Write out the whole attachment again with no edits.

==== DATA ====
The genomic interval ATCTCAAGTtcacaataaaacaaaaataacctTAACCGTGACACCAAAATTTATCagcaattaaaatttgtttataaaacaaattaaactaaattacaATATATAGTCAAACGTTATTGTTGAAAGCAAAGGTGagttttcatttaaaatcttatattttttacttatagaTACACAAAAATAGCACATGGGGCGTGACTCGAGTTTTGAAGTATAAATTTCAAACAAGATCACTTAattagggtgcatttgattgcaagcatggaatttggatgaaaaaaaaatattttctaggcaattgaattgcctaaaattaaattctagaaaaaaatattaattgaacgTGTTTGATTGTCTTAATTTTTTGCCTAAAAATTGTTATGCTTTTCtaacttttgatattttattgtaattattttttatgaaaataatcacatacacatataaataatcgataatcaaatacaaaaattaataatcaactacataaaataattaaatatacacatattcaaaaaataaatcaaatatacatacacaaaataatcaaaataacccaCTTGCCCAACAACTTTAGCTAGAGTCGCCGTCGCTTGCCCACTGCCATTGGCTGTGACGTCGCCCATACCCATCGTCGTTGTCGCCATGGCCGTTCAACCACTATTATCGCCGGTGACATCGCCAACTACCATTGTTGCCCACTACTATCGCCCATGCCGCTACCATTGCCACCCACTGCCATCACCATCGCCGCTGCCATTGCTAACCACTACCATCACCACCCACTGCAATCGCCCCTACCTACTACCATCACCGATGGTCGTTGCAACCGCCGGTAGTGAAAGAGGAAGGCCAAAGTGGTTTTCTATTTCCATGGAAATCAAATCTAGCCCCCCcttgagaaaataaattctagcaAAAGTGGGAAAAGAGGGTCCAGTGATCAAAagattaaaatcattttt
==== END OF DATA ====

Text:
The genomic interval ATCTCAAGTtcacaataaaacaaaaataacctTAACCGTGACACCAAAATTTATCagcaattaaaatttgtttataaaacaaattaaactaaattacaATATATAGTCAAACGTTATTGTTGAAAGCAAAGGTGagttttcatttaaaatcttatattttttacttatagaTACACAAAAATAGCACATGGGGCGTGACTCGAGTTTTGAAGTATAAATTTCAAACAAGATCACTTAattagggtgcatttgattgcaagcatggaatttggatgaaaaaaaaatattttctaggcaattgaattgcctaaaattaaattctagaaaaaaatattaattgaacgTGTTTGATTGTCTTAATTTTTTGCCTAAAAATTGTTATGCTTTTCtaacttttgatattttattgtaattattttttatgaaaataatcacatacacatataaataatcgataatcaaatacaaaaattaataatcaactacataaaataattaaatatacacatattcaaaaaataaatcaaatatacatacacaaaataatcaaaataacccaCTTGCCCAACAACTTTAGCTAGAGTCGCCGTCGCTTGCCCACTGCCATTGGCTGTGACGTCGCCCATACCCATCGTCGTTGTCGCCATGGCCGTTCAACCACTATTATCGCCGGTGACATCGCCAACTACCATTGTTGCCCACTACTATCGCCCATGCCGCTACCATTGCCACCCACTGCCATCACCATCGCCGCTGCCATTGCTAACCACTACCATCACCACCCACTGCAATCGCCCCTACCTACTACCATCACCGATGGTCGTTGCAACCGCCGGTAGTGAAAGAGGAAGGCCAAAGTGGTTTTCTATTTCCATGGAAATCAAATCTAGCCCCCCcttgagaaaataaattctagcaAAAGTGGGAAAAGAGGGTCCAGTGATCAAAagattaaaatcattttt